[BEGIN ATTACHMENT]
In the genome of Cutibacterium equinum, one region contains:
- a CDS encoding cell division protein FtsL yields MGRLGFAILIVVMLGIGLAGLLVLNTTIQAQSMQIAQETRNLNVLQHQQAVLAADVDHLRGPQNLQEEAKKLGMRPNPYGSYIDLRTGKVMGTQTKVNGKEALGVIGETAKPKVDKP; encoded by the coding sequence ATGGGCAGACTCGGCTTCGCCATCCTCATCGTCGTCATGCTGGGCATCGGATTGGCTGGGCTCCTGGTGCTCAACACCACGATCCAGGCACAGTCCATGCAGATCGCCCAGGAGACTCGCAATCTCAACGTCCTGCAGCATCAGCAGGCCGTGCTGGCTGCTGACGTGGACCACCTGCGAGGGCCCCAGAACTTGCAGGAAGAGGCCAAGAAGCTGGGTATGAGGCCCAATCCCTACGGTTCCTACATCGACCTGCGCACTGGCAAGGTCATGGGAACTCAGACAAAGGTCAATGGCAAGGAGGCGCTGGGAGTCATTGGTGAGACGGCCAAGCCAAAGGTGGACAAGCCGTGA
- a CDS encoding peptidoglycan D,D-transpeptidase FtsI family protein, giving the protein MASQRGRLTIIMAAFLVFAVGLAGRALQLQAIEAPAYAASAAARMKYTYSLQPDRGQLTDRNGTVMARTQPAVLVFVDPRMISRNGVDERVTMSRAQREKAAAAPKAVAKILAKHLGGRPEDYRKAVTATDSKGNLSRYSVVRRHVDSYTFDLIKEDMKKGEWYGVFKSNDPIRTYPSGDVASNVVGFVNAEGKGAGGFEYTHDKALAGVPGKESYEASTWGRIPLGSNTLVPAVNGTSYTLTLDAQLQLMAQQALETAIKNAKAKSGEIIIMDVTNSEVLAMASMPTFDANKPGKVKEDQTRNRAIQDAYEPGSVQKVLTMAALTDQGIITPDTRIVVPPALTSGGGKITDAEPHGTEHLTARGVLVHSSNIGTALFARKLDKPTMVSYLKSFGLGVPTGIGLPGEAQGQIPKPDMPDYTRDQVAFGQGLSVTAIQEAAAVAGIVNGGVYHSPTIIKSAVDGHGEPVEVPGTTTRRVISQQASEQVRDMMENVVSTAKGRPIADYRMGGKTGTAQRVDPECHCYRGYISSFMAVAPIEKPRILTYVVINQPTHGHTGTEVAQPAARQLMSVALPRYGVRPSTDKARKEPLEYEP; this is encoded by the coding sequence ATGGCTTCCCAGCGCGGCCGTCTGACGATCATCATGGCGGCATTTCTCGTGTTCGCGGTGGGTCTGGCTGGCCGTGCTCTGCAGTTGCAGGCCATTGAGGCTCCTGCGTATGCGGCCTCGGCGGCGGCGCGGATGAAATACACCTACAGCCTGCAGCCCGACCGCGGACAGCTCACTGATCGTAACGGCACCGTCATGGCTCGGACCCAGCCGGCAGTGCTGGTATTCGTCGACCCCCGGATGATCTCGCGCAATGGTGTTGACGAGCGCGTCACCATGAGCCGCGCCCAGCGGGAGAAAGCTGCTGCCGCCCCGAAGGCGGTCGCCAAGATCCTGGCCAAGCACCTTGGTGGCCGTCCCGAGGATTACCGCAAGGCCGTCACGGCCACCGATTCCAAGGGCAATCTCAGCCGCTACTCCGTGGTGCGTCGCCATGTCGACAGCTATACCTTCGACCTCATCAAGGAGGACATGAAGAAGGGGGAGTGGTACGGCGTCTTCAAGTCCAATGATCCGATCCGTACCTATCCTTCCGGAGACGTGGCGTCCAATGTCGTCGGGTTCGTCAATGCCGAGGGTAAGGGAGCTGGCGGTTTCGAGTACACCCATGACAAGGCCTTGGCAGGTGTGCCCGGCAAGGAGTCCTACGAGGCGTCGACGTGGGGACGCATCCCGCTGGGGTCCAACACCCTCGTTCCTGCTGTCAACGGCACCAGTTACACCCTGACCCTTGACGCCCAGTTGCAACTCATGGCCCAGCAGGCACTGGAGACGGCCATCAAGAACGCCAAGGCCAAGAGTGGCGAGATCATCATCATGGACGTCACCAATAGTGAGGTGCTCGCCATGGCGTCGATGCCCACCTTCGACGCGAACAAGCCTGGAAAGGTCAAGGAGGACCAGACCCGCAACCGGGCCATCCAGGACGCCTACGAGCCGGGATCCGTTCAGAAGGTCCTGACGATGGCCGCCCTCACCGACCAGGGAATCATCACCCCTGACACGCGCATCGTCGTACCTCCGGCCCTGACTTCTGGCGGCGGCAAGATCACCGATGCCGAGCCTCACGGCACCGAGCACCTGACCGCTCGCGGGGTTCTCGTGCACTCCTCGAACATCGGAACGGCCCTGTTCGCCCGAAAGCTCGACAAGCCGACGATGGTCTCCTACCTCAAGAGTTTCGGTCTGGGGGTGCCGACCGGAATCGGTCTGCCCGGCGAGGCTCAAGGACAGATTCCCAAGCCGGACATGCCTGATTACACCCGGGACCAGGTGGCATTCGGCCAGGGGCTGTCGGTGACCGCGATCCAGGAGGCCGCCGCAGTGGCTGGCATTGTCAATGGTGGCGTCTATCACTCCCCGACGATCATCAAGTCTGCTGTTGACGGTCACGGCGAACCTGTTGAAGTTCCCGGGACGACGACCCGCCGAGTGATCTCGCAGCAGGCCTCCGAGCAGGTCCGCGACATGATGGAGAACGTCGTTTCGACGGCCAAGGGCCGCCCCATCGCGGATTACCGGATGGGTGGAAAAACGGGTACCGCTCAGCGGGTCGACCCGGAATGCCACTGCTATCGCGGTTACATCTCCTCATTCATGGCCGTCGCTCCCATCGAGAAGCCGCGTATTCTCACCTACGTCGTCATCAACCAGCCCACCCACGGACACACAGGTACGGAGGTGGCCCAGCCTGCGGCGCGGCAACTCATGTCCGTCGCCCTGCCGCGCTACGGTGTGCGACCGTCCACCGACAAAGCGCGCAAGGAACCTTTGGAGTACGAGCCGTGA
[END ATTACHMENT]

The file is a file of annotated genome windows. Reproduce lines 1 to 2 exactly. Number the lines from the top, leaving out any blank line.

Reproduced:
In the genome of Cutibacterium equinum, one region contains:
- a CDS encoding cell division protein FtsL yields MGRLGFAILIVVMLGIGLAGLLVLNTTIQAQSMQIAQETRNLNVLQHQQAVLAADVDHLRGPQNLQEEAKKLGMRPNPYGSYIDLRTGKVMGTQTKVNGKEALGVIGETAKPKVDKP; encoded by the coding sequence ATGGGCAGACTCGGCTTCGCCATCCTCATCGTCGTCATGCTGGGCATCGGATTGGCTGGGCTCCTGGTGCTCAACACCACGATCCAGGCACAGTCCATGCAGATCGCCCAGGAGACTCGCAATCTCAACGTCCTGCAGCATCAGCAGGCCGTGCTGGCTGCTGACGTGGACCACCTGCGAGGGCCCCAGAACTTGCAGGAAGAGGCCAAGAAGCTGGGTATGAGGCCCAATCCCTACGGTTCCTACATCGACCTGCGCACTGGCAAGGTCATGGGAACTCAGACAAAGGTCAATGGCAAGGAGGCGCTGGGAGTCATTGGTGAGACGGCCAAGCCAAAGGTGGACAAGCCGTGA